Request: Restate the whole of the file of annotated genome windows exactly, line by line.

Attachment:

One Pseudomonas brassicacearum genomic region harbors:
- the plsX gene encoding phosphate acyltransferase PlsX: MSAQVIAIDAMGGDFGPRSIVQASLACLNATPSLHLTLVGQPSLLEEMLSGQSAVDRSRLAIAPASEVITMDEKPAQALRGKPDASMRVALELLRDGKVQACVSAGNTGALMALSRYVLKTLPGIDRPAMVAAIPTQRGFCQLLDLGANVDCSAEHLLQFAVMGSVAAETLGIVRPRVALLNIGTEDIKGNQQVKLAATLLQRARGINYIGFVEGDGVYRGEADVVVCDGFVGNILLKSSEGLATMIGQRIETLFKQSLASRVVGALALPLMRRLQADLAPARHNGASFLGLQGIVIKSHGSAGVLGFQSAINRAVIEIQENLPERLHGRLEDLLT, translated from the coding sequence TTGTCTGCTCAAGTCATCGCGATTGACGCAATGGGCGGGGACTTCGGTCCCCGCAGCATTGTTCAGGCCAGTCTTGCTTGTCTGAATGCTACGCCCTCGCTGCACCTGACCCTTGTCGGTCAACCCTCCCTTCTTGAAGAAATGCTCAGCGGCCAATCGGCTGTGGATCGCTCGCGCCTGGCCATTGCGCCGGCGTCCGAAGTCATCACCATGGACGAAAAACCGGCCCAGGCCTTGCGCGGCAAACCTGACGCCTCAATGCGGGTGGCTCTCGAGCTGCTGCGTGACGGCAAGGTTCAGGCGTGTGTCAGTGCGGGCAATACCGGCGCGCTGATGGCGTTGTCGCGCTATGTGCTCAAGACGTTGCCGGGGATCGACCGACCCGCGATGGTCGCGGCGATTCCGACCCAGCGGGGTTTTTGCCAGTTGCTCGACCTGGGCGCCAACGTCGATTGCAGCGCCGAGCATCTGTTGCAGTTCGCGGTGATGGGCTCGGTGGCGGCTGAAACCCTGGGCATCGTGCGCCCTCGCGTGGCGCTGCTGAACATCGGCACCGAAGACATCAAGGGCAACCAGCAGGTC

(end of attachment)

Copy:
One Pseudomonas brassicacearum genomic region harbors:
- the plsX gene encoding phosphate acyltransferase PlsX: MSAQVIAIDAMGGDFGPRSIVQASLACLNATPSLHLTLVGQPSLLEEMLSGQSAVDRSRLAIAPASEVITMDEKPAQALRGKPDASMRVALELLRDGKVQACVSAGNTGALMALSRYVLKTLPGIDRPAMVAAIPTQRGFCQLLDLGANVDCSAEHLLQFAVMGSVAAETLGIVRPRVALLNIGTEDIKGNQQVKLAATLLQRARGINYIGFVEGDGVYRGEADVVVCDGFVGNILLKSSEGLATMIGQRIETLFKQSLASRVVGALALPLMRRLQADLAPARHNGASFLGLQGIVIKSHGSAGVLGFQSAINRAVIEIQENLPERLHGRLEDLLT, translated from the coding sequence TTGTCTGCTCAAGTCATCGCGATTGACGCAATGGGCGGGGACTTCGGTCCCCGCAGCATTGTTCAGGCCAGTCTTGCTTGTCTGAATGCTACGCCCTCGCTGCACCTGACCCTTGTCGGTCAACCCTCCCTTCTTGAAGAAATGCTCAGCGGCCAATCGGCTGTGGATCGCTCGCGCCTGGCCATTGCGCCGGCGTCCGAAGTCATCACCATGGACGAAAAACCGGCCCAGGCCTTGCGCGGCAAACCTGACGCCTCAATGCGGGTGGCTCTCGAGCTGCTGCGTGACGGCAAGGTTCAGGCGTGTGTCAGTGCGGGCAATACCGGCGCGCTGATGGCGTTGTCGCGCTATGTGCTCAAGACGTTGCCGGGGATCGACCGACCCGCGATGGTCGCGGCGATTCCGACCCAGCGGGGTTTTTGCCAGTTGCTCGACCTGGGCGCCAACGTCGATTGCAGCGCCGAGCATCTGTTGCAGTTCGCGGTGATGGGCTCGGTGGCGGCTGAAACCCTGGGCATCGTGCGCCCTCGCGTGGCGCTGCTGAACATCGGCACCGAAGACATCAAGGGCAACCAGCAGGTC